My Favorite Music of 2013

Back when I worked in record stores, my boss Daryl used to tell me that as long as there was something among Tuesday’s new releases that he could fall in love with, he knew he hadn’t overstayed his time on the job. I can’t say that I find a new record to love every week, but I think there’s enough new stuff to like each year that I still enjoy creating this list of favorites.

This is the first year I bought more music digitally than I did on CD. This is mostly due to having moved away from the East Coast and the excellent Newbury Comics chain, my weekly haven for both music and comics. Even though I live pretty close to the wonderful Lou’s Records in Encinitas, life is busy enough that I don’t make it there too often. The other factor is that I’ve really embraced Amazon’s Cloud Player, which makes it ridiculously easy to access my music across devices.

Anyway, without further ado, here’s my favorites for what’s proven to be an excellent year of music.

> > Like It < <

The Civil Wars – The Civil Wars – Their last album, Barton Hollow, was my favorite of 2011. Though their sound is as pristine and precise as ever, why don’t I regard this album more highly? Perhaps the public turmoil that all but broke up the band weighed down the chemistry and charm the duo once shared. Whatever the case, this album strikes all the right notes and boasts a handful of standout songs, but its heart doesn’t quite hold up.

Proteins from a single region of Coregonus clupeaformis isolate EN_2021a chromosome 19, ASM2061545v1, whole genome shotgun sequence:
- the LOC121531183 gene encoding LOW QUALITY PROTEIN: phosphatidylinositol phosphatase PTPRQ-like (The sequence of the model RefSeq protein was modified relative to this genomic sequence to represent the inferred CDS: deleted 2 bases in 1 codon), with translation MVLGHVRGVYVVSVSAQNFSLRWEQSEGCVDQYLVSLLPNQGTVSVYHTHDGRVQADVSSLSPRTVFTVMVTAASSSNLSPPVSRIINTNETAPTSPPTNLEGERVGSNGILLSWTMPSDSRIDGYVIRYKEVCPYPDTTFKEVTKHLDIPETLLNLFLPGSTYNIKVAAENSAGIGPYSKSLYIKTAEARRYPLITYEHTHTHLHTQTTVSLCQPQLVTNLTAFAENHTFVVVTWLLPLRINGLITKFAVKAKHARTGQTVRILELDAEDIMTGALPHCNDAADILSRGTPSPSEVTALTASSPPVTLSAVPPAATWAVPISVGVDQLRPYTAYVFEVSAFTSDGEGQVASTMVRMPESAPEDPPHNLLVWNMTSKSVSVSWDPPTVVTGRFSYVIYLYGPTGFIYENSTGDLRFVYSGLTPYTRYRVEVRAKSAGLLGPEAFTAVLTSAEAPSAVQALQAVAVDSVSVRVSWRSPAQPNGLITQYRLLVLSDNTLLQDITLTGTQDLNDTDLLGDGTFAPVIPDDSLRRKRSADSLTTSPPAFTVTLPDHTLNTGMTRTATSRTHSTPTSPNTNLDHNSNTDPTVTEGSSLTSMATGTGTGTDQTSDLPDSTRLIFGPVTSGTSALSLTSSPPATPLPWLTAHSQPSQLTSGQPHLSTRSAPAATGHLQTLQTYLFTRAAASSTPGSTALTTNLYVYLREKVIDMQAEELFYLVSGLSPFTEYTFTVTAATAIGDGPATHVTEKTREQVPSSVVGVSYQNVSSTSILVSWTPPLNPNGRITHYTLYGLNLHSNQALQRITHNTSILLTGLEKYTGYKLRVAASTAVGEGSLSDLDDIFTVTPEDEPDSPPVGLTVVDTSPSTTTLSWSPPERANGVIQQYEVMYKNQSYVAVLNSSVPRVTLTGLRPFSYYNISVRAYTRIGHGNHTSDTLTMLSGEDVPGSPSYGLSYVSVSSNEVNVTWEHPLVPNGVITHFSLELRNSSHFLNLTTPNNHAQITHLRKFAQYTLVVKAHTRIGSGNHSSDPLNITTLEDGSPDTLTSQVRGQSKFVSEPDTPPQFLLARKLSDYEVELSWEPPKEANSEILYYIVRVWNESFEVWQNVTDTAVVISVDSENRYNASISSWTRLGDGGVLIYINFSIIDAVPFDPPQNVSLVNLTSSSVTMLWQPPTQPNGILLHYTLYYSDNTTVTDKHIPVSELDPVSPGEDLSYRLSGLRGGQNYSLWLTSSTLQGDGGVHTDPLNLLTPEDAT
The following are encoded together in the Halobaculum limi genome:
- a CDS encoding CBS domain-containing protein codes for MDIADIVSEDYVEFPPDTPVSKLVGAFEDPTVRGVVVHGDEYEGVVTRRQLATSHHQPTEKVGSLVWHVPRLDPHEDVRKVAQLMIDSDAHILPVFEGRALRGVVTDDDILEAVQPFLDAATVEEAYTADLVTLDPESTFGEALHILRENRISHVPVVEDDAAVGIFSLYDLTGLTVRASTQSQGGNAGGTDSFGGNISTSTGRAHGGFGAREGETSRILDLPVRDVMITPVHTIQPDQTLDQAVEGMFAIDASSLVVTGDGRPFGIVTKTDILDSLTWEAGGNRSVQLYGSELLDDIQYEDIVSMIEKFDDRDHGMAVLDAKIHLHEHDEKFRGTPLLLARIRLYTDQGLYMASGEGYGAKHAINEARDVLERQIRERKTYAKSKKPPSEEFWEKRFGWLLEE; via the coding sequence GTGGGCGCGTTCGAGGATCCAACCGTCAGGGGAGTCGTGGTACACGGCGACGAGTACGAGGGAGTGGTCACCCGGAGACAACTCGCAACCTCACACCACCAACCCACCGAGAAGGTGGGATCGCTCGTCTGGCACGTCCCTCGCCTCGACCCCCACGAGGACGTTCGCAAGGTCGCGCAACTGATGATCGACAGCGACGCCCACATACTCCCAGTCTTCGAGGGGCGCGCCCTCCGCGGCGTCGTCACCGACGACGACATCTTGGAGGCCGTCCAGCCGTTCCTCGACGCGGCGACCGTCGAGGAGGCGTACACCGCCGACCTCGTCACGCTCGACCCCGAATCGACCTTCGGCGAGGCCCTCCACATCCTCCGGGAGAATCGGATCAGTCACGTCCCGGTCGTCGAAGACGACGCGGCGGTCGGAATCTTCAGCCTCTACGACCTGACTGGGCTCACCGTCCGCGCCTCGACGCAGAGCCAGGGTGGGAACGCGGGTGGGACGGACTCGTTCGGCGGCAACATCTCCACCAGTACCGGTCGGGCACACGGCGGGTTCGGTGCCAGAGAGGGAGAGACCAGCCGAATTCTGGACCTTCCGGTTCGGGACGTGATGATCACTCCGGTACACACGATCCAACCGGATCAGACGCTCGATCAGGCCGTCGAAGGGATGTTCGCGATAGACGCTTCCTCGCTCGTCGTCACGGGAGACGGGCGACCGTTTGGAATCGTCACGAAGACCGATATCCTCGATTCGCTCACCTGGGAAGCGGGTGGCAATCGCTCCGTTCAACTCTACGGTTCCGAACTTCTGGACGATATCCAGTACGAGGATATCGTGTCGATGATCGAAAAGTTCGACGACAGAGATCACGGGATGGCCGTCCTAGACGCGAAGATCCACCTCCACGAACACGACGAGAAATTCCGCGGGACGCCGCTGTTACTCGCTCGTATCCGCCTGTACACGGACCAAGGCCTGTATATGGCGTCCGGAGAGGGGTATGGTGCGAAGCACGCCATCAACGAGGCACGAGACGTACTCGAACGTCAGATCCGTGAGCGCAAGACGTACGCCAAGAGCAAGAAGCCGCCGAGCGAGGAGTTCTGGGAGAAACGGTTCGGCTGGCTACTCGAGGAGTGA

Lorde – Pure Heroine – To be honest, I don’t know how to feel about Lorde. As a teen pop singer dominating the charts, I wonder if her dark, brooding image is genuine or carefully crafted. Maybe it’s both. In any case, what I can’t deny is that I like the minimal arrangements of these songs as much as the formidable hooks themselves. If she doesn’t fall into self-parody, Lorde just might become a musical force that’s going to be around a while. And hey, there’s certainly been a lot of far worse stuff on the charts lately.

Goldfrapp – Tales of Us – This collection of torch songs with a pulsing beat is more mellow than some of her previous work, but it makes an excellent album to just chill out and enjoy.

Keep Shelly In Athens – At Home – This was a good year for female-led dark synth groups, and Keep Shelly falls into that satisfying middle ground between the manic turbulence of Crystal Castles and the driving pop of Chvrches. Brooding and sexy, with a bit of an edge.

Nine Inch Nails – Hesitation Marks -Returning from a (sort of) lengthy hiatus during which he was anything but dormant, Trent Reznor released the Nine Inch Nails album you pretty much expected him to make. The songs are solid, the lyrics are personal, and the music stays current and relatively safe. Good, but not as great as I’d hoped it would be.

Phoenix – Bankrupt! – The French group Phoenix delivered yet another album of satisfying power-pop that gets your feet tapping and head bobbing.